Epithelial dysfunction associated with the development of colitis in conventionally housed mdr1a-/- mice

Am J Physiol Gastrointest Liver Physiol. 2005 Jul;289(1):G153-62. doi: 10.1152/ajpgi.00395.2004. Epub 2005 Mar 17.


P-glycoprotein, the product of the multidrug resistance protein 1 (MDR1) gene, is a xenobiotic transporter that may contribute to the physiology of the intestinal barrier. Twenty-five percent of mdr1a-deficient (mdr1a(-/-)) mice spontaneously develop colitis at variable ages when maintained under specific pathogen-free conditions. We hypothesized that this disease would result from epithelial dysfunction and that conventional housing would increase incidence and severity of the colitis phenotype. Wild-type congenic FVB (+/+) mice were maintained under the same conditions as controls. Knockout and wild-type mice were matched for age and gender and observed for signs of colitis. Colonic tissues from both groups of mice were examined for macroscopic and microscopic injury and for basal ion transport and transepithelial resistance (TER). Translocation of bacteria across the intestine was assessed by culturing the spleen and mesenteric lymph nodes. Protein analysis was performed by Western blot analysis. All mdr1a(-/-) mice developed weight loss and signs of colitis, whereas wild-type mice never showed such signs. Within the mdr1a(-/-) group, males consistently developed severe colitis earlier than females. Knockout mice showed increased basal colonic ion transport (females, 162.7 +/- 4.6 vs. 49.7 +/- 3.8 muA/cm(2); males, 172.6 +/- 5.6 vs. 54.2 +/- 3.1 muA/cm(2); P < 0.01) and decreased TER (females, 25.4 +/- 0.3 vs. 36.4 +/- 0.8 Omega.cm(2); males, 23.1 +/- 1.0 vs. 38.3 +/- 0.2 Omega.cm(2); P < 0.01) compared with wild-type mice. Barrier dysfunction was accompanied by decreased phosphorylation of tight junction proteins. Expression of cyclooxygenase-2 and inducible nitric oxide synthase in intestinal tissues was increased in the mdr1a(-/-) group (P < 0.01) and correlated with disease severity. Bacterial translocation was greater both in incidence (P < 0.01) and severity (P < 0.001) for the knockout group. With respect to all indexes studied, mdr1a(-/-) males performed worse than females. Our data support the hypothesis that alterations in the intestinal barrier alone, in the absence of immune dysfunction, may rapidly lead to colitis in the setting of a normal colonic flora.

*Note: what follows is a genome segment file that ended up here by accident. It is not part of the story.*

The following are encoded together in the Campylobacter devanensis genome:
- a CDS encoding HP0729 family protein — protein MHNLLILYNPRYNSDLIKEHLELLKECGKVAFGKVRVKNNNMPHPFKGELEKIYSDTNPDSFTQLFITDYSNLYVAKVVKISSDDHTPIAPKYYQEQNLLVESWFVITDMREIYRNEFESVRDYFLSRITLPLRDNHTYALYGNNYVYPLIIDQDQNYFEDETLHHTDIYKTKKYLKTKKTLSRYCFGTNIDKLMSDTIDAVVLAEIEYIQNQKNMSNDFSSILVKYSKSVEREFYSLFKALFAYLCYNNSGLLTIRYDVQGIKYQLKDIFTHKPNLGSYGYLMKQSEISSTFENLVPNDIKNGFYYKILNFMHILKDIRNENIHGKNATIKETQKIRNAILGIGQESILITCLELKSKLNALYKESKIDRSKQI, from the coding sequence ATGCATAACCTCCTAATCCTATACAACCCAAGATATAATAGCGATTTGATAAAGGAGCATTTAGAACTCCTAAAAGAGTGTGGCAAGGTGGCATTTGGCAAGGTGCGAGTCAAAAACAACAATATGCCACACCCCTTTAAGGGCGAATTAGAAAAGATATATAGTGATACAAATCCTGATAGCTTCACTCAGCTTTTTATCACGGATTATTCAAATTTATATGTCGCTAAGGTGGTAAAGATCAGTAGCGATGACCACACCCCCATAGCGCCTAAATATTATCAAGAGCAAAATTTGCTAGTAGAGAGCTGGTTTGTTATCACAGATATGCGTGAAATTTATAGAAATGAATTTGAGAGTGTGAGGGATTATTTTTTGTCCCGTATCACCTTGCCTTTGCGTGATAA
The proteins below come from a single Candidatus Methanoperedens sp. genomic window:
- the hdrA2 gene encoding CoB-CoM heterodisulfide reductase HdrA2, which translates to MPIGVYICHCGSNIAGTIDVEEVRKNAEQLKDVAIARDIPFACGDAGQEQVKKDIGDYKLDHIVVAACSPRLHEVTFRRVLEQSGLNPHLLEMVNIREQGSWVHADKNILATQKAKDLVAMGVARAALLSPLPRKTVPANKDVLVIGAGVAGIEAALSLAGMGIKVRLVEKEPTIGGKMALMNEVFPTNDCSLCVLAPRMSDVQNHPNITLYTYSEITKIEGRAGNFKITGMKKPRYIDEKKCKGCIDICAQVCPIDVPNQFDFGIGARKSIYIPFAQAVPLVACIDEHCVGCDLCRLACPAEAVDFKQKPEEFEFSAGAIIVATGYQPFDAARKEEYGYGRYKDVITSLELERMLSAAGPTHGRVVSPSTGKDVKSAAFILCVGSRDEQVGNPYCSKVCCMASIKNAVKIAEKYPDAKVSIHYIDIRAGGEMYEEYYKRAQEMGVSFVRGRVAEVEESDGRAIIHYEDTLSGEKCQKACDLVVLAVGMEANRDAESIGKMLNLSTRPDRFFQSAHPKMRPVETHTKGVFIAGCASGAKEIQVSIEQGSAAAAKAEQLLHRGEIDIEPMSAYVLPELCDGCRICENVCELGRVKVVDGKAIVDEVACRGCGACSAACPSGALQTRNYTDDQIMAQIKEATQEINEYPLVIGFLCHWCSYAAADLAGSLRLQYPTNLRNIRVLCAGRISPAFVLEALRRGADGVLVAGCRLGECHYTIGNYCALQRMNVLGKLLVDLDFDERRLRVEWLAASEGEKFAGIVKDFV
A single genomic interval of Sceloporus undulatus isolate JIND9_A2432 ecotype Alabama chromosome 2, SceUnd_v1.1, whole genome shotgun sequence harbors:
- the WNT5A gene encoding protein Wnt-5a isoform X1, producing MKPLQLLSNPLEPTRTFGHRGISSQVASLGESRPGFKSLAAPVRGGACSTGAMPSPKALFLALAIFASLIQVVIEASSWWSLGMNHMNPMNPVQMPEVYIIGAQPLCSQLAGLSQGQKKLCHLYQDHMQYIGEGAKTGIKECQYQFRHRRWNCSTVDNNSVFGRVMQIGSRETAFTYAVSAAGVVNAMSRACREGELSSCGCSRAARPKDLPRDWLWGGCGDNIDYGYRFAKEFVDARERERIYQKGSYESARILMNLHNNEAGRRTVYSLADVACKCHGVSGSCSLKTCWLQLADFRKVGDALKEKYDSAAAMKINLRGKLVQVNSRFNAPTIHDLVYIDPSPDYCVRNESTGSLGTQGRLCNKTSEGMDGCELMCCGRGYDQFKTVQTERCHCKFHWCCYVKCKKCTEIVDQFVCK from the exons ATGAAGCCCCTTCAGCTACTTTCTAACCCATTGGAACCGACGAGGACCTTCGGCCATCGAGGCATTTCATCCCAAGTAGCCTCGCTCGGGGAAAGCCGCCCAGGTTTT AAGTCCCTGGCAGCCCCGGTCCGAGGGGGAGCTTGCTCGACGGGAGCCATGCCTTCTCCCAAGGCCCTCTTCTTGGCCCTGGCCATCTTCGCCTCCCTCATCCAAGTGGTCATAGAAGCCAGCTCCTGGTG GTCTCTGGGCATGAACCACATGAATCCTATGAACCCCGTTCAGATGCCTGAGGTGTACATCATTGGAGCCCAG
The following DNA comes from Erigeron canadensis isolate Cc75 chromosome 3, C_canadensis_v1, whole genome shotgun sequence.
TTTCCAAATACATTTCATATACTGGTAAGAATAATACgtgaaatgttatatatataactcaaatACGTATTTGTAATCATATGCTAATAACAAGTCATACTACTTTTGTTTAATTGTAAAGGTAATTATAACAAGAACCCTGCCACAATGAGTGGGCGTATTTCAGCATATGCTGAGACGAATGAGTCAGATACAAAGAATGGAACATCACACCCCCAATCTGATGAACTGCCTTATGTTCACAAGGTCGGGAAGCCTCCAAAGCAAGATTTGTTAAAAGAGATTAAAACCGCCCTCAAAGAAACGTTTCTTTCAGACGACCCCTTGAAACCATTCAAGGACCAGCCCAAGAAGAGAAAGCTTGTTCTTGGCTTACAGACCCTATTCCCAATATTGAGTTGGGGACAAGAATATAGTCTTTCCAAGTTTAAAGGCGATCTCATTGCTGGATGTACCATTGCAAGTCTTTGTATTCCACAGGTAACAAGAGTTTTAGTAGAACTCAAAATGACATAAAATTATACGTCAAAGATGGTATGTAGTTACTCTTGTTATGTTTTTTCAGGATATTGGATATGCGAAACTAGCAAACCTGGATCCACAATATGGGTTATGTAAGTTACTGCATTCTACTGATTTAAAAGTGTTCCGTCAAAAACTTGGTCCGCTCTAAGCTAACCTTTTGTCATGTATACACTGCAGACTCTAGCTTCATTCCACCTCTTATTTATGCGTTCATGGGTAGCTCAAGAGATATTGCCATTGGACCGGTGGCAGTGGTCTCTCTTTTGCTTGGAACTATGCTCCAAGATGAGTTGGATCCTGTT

Publication types

  • Research Support, N.I.H., Extramural
  • Research Support, Non-U.S. Gov't
  • Research Support, U.S. Gov't, P.H.S.

MeSH terms

  • ATP Binding Cassette Transporter, Subfamily B, Member 1 / genetics*
  • ATP Binding Cassette Transporter, Subfamily B, Member 1 / metabolism
  • Animals
  • Antigens, Bacterial / metabolism
  • Bacterial Translocation*
  • Colitis / genetics
  • Colitis / immunology
  • Colitis / physiopathology*
  • Diarrhea / genetics
  • Diarrhea / immunology
  • Diarrhea / physiopathology
  • Disease Models, Animal
  • Female
  • Housing, Animal
  • Intestinal Mucosa / immunology
  • Intestinal Mucosa / microbiology
  • Intestinal Mucosa / physiopathology*
  • Male
  • Mice
  • Mice, Knockout
  • Phenotype
  • Severity of Illness Index
  • Sex Characteristics
  • Tight Junctions / metabolism


  • ATP Binding Cassette Transporter, Subfamily B, Member 1
  • Antigens, Bacterial